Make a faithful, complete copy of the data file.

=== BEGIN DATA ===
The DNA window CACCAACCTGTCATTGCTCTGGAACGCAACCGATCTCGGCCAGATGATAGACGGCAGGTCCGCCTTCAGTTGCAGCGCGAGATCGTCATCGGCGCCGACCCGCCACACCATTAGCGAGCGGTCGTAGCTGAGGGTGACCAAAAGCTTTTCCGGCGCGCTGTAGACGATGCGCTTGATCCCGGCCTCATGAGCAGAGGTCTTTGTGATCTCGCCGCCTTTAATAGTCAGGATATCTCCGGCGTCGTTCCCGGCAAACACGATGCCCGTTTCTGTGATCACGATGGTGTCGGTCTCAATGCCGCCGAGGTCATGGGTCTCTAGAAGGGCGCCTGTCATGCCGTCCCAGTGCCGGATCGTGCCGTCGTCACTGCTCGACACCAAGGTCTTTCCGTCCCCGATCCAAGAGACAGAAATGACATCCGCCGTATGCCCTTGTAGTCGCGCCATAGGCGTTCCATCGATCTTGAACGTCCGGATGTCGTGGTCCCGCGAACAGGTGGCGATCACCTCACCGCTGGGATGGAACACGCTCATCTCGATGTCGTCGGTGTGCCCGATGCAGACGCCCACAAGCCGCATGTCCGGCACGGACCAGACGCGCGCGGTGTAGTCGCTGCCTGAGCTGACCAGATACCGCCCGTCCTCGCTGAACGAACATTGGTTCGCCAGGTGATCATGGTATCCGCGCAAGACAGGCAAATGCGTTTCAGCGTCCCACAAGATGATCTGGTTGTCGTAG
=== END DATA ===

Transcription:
The DNA window CACCAACCTGTCATTGCTCTGGAACGCAACCGATCTCGGCCAGATGATAGACGGCAGGTCCGCCTTCAGTTGCAGCGCGAGATCGTCATCGGCGCCGACCCGCCACACCATTAGCGAGCGGTCGTAGCTGAGGGTGACCAAAAGCTTTTCCGGCGCGCTGTAGACGATGCGCTTGATCCCGGCCTCATGAGCAGAGGTCTTTGTGATCTCGCCGCCTTTAATAGTCAGGATATCTCCGGCGTCGTTCCCGGCAAACACGATGCCCGTTTCTGTGATCACGATGGTGTCGGTCTCAATGCCGCCGAGGTCATGGGTCTCTAGAAGGGCGCCTGTCATGCCGTCCCAGTGCCGGATCGTGCCGTCGTCACTGCTCGACACCAAGGTCTTTCCGTCCCCGATCCAAGAGACAGAAATGACATCCGCCGTATGCCCTTGTAGTCGCGCCATAGGCGTTCCATCGATCTTGAACGTCCGGATGTCGTGGTCCCGCGAACAGGTGGCGATCACCTCACCGCTGGGATGGAACACGCTCATCTCGATGTCGTCGGTGTGCCCGATGCAGACGCCCACAAGCCGCATGTCCGGCACGGACCAGACGCGCGCGGTGTAGTCGCTGCCTGAGCTGACCAGATACCGCCCGTCCTCGCTGAACGAACATTGGTTCGCCAGGTGATCATGGTATCCGCGCAAGACAGGCAAATGCGTTTCAGCGTCCCACAAGATGATCTGGTTGTCGTAG